How Will Your Child Remember Their Time in Youth Sports?

Posted by Tim Nash on May 23, 2018 9:45:32 AM

Old sayings have merit. If they didn’t, people would have stopped repeating them long before they became old sayings.

And the adage that every youth sports coach wants to coach a team full of orphans is certainly grounded in some truth.

Yes, parents can appear to be schizophrenic at times, like the mom who would give her daughter a kiss and say, “have fun,” then when the whistle blew she went totally mental. Or the seemingly well-adjusted dad who brings his kid to tears on a regular basis.

The reason that the saying about orphans has been around so long is that every time a parent acts up on the sideline, we remember. When they bombard you with complaints about positions, style of play, or theories on how their child should be used, it’s not easy to forget. When they openly bash another player on the team, you get disgusted. When they scream at the ref when they couldn’t be more wrong about the call, it’s embarrassing. When they provide their child with alternatives (wrong) ways to play, your job just got a lot harder.

But the good things they do are often forgotten or overlooked.

Have you ever had a well-oiled parent group that seems to morph into the army corps of engineers in a matter of minutes. Have you ever showed up to a game in scorching hot weather and find a tent city and a huge cooler full of water bottles on ice at your bench? Have you ever had a very quick turnaround between games at a tournament and discovered a buffet of fruit, energy bars and drinks waiting in the shade? Have you ever had an 8 am game in February where the 30-degree temperatures are raised by the portable kerosene heater and blankets that magically appeared at your bench?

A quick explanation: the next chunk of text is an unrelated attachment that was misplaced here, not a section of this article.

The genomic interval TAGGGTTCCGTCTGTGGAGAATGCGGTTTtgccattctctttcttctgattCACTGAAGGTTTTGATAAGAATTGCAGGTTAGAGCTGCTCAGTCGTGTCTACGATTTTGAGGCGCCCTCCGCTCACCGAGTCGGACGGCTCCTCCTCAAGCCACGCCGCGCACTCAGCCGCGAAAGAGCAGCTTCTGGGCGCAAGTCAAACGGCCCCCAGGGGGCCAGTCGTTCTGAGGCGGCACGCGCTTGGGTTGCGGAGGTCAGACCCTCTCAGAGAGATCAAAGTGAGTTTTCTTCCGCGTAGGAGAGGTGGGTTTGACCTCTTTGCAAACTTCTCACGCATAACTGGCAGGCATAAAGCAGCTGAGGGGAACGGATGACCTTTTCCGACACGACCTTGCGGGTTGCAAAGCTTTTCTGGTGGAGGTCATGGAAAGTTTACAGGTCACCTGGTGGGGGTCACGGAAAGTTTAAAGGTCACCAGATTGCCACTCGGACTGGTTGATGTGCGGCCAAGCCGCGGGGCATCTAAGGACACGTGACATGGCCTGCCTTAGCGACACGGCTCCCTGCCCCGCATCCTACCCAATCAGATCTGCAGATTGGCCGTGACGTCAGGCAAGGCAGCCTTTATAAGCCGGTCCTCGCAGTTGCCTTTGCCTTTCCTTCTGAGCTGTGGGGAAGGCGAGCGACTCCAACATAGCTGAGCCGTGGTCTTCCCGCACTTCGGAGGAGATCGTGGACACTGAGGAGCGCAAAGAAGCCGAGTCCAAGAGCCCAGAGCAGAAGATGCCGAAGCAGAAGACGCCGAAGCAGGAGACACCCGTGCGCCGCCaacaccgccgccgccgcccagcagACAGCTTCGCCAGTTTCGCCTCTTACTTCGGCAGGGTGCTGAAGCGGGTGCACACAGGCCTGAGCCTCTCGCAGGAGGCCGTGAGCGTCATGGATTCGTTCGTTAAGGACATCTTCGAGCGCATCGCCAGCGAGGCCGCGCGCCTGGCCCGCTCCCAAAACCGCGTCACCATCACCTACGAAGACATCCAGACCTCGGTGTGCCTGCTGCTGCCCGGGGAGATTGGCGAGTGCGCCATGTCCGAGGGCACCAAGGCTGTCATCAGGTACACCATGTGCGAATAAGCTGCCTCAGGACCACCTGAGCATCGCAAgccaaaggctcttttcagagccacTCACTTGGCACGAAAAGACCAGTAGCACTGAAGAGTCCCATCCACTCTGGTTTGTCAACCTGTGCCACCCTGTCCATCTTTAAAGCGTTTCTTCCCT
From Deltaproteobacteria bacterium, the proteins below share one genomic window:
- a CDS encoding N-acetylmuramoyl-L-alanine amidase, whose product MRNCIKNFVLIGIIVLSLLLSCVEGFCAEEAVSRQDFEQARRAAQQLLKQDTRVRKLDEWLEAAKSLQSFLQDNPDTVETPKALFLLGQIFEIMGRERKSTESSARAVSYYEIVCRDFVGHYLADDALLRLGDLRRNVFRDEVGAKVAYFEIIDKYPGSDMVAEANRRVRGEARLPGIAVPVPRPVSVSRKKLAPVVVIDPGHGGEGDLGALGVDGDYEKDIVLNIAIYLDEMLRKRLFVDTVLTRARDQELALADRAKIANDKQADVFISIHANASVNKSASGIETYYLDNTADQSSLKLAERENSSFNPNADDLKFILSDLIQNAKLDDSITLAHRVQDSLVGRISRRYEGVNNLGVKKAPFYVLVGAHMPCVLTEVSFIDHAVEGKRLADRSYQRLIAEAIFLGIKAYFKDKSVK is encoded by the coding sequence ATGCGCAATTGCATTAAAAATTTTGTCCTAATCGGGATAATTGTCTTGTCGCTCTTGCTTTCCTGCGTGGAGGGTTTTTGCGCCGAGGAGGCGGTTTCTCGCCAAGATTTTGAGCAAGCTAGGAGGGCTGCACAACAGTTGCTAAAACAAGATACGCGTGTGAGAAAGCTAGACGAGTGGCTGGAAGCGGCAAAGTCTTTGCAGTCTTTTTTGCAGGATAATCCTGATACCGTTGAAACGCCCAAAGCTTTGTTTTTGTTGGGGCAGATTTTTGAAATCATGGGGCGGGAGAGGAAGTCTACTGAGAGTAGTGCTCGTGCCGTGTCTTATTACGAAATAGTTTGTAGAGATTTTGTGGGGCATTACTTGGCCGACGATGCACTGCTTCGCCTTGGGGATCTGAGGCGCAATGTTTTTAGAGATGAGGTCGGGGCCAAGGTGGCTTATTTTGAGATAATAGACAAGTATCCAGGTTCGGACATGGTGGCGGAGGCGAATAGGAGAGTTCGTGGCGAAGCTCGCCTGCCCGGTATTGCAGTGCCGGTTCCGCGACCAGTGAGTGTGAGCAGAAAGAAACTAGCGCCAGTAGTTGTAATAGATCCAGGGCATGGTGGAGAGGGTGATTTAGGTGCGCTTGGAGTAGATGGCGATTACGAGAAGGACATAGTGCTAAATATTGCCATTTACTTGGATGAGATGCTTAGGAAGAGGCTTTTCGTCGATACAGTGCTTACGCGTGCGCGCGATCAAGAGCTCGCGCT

There has to be a reason why parents can behave both ways. One of the reasons is that they feel helpless. During games, all coaches have had that same feeling, that uneasiness when you discover you can’t have an impact on the game. Think how the parents must feel. Parents want to help their child. When they don’t see an immediate way to do that, they will look for one.

If there was some great advice to give to solve this problem, it would be an old saying by now. So in the absence of an old saying, think about this: Marcus Rashford, a 20-year-old Manchester United player, sent a tweet after he was named to England’s 23-man roster for the 2018 World Cup. It said, “After years of you standing on the touch line in the cold and rain, Mum we're off to the World Cup!”

Is that the way your child will remember this time with you?

 



Topics: Youth Sports, Athlete Development, Soccer, Coaching